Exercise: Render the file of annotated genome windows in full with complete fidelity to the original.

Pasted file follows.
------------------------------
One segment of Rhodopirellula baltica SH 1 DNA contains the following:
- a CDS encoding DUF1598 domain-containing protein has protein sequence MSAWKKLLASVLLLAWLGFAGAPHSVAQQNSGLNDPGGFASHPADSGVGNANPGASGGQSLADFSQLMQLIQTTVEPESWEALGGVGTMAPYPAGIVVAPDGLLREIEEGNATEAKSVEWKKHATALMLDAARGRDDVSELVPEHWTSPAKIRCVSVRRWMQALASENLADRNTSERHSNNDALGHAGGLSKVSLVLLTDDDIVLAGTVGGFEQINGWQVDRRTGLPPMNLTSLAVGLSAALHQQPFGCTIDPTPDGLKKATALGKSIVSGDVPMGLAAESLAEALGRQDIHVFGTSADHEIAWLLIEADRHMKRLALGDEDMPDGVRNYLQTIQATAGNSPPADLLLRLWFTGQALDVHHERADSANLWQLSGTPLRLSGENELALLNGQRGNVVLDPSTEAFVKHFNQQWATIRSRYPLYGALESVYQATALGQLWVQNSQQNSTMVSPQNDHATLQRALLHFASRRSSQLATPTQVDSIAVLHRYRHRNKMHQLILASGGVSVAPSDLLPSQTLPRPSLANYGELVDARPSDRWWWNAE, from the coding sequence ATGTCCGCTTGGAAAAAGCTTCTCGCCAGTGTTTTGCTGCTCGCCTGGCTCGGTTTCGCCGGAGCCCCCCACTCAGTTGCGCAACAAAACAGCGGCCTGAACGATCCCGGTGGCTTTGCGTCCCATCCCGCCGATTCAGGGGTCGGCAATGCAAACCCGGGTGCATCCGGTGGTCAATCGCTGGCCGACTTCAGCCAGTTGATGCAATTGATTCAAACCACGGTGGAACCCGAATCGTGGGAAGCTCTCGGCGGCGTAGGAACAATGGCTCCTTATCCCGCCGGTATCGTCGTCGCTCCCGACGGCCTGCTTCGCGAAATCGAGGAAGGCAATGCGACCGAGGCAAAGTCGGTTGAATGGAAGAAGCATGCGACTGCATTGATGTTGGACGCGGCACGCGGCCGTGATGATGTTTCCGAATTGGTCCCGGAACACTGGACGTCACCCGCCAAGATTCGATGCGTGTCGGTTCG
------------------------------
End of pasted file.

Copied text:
One segment of Rhodopirellula baltica SH 1 DNA contains the following:
- a CDS encoding DUF1598 domain-containing protein has protein sequence MSAWKKLLASVLLLAWLGFAGAPHSVAQQNSGLNDPGGFASHPADSGVGNANPGASGGQSLADFSQLMQLIQTTVEPESWEALGGVGTMAPYPAGIVVAPDGLLREIEEGNATEAKSVEWKKHATALMLDAARGRDDVSELVPEHWTSPAKIRCVSVRRWMQALASENLADRNTSERHSNNDALGHAGGLSKVSLVLLTDDDIVLAGTVGGFEQINGWQVDRRTGLPPMNLTSLAVGLSAALHQQPFGCTIDPTPDGLKKATALGKSIVSGDVPMGLAAESLAEALGRQDIHVFGTSADHEIAWLLIEADRHMKRLALGDEDMPDGVRNYLQTIQATAGNSPPADLLLRLWFTGQALDVHHERADSANLWQLSGTPLRLSGENELALLNGQRGNVVLDPSTEAFVKHFNQQWATIRSRYPLYGALESVYQATALGQLWVQNSQQNSTMVSPQNDHATLQRALLHFASRRSSQLATPTQVDSIAVLHRYRHRNKMHQLILASGGVSVAPSDLLPSQTLPRPSLANYGELVDARPSDRWWWNAE, from the coding sequence ATGTCCGCTTGGAAAAAGCTTCTCGCCAGTGTTTTGCTGCTCGCCTGGCTCGGTTTCGCCGGAGCCCCCCACTCAGTTGCGCAACAAAACAGCGGCCTGAACGATCCCGGTGGCTTTGCGTCCCATCCCGCCGATTCAGGGGTCGGCAATGCAAACCCGGGTGCATCCGGTGGTCAATCGCTGGCCGACTTCAGCCAGTTGATGCAATTGATTCAAACCACGGTGGAACCCGAATCGTGGGAAGCTCTCGGCGGCGTAGGAACAATGGCTCCTTATCCCGCCGGTATCGTCGTCGCTCCCGACGGCCTGCTTCGCGAAATCGAGGAAGGCAATGCGACCGAGGCAAAGTCGGTTGAATGGAAGAAGCATGCGACTGCATTGATGTTGGACGCGGCACGCGGCCGTGATGATGTTTCCGAATTGGTCCCGGAACACTGGACGTCACCCGCCAAGATTCGATGCGTGTCGGTTCG